We are right down the street from some of our closest friends and chosen family, with plans to bring a portable BBQ grill to a local park – now that we can do so – and have a meal together (ish) in short order.
Things feel really good!
And that’s what the Nine of Stones is generally about. Not just about “almost there” but about “all the hard work you’ve done is paying off”. It’s the ripeness of All The Things coming to fruition. It’s the reminder I’ve murmured to myself, in Child’s Pose, every night for months: “You are worthy of commitment, you are worthy of devotion, you are worthy of thriving. And you do”.
 
It felt really, really good to pull this card.
 
~*~
 
Movement: A little bit of walking. Yoga every night. A lot of lifting and carrying boxes and a LOT of digging and transplanting. There’s still a lot of unpacking to do, and it won’t suck to get back to doing some (small amounts of) resistance training again. But it WILL be nice to get into the more leisurely, non-furniture-related part of moving where I spend an hour emptying one box and then go read for a while, you know?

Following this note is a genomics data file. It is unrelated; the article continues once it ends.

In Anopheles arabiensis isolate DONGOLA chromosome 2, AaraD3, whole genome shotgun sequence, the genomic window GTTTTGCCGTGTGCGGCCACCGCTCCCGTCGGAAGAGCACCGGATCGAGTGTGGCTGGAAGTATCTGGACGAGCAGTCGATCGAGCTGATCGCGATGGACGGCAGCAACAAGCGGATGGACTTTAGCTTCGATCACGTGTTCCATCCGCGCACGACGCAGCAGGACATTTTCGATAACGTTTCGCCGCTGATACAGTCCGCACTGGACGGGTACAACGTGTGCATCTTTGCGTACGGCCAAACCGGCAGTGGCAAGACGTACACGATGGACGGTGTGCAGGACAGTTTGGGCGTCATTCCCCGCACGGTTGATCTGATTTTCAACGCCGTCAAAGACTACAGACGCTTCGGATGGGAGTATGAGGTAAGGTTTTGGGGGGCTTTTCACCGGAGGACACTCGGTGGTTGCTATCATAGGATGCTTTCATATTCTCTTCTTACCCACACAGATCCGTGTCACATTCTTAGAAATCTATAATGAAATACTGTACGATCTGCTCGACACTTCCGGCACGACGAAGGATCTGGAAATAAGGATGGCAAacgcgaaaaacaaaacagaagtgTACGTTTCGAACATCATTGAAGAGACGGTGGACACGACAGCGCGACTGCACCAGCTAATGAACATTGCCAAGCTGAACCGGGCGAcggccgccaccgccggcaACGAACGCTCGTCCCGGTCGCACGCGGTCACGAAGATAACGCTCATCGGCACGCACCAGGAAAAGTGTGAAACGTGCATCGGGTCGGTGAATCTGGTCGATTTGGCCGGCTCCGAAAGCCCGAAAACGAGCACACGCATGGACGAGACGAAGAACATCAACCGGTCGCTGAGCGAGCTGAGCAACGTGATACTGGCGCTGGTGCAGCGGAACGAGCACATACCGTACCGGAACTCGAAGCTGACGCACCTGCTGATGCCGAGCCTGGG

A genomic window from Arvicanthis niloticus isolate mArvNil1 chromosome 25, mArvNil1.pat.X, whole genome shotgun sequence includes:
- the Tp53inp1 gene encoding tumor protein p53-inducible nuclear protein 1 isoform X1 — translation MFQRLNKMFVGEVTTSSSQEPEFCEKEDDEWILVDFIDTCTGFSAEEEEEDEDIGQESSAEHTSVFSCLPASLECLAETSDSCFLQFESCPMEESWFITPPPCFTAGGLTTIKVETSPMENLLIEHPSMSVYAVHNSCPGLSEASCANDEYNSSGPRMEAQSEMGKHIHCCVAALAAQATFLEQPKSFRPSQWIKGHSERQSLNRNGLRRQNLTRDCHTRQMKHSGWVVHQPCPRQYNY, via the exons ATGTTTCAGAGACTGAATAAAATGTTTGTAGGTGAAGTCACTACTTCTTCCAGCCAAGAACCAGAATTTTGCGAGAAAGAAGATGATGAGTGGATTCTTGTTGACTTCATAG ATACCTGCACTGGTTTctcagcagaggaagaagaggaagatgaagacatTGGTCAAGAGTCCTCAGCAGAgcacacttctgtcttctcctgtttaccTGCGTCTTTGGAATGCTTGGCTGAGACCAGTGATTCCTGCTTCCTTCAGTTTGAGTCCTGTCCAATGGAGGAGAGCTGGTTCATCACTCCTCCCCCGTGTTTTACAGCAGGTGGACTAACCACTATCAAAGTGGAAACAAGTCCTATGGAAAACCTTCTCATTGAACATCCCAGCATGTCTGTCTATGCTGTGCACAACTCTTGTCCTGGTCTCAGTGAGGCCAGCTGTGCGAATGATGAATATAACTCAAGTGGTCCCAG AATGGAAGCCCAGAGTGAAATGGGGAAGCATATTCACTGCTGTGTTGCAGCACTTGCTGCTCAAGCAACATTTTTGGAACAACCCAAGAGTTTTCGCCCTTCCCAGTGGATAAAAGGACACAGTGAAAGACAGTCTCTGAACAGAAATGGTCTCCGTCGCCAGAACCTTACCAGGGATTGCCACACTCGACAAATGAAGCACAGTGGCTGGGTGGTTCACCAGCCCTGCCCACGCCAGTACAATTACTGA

Attention: Black Lives Matter peaceful protests, what various levels of my own governments are doing and/or not doing at this time, what I can do to help (sign petitions, send letters, send money).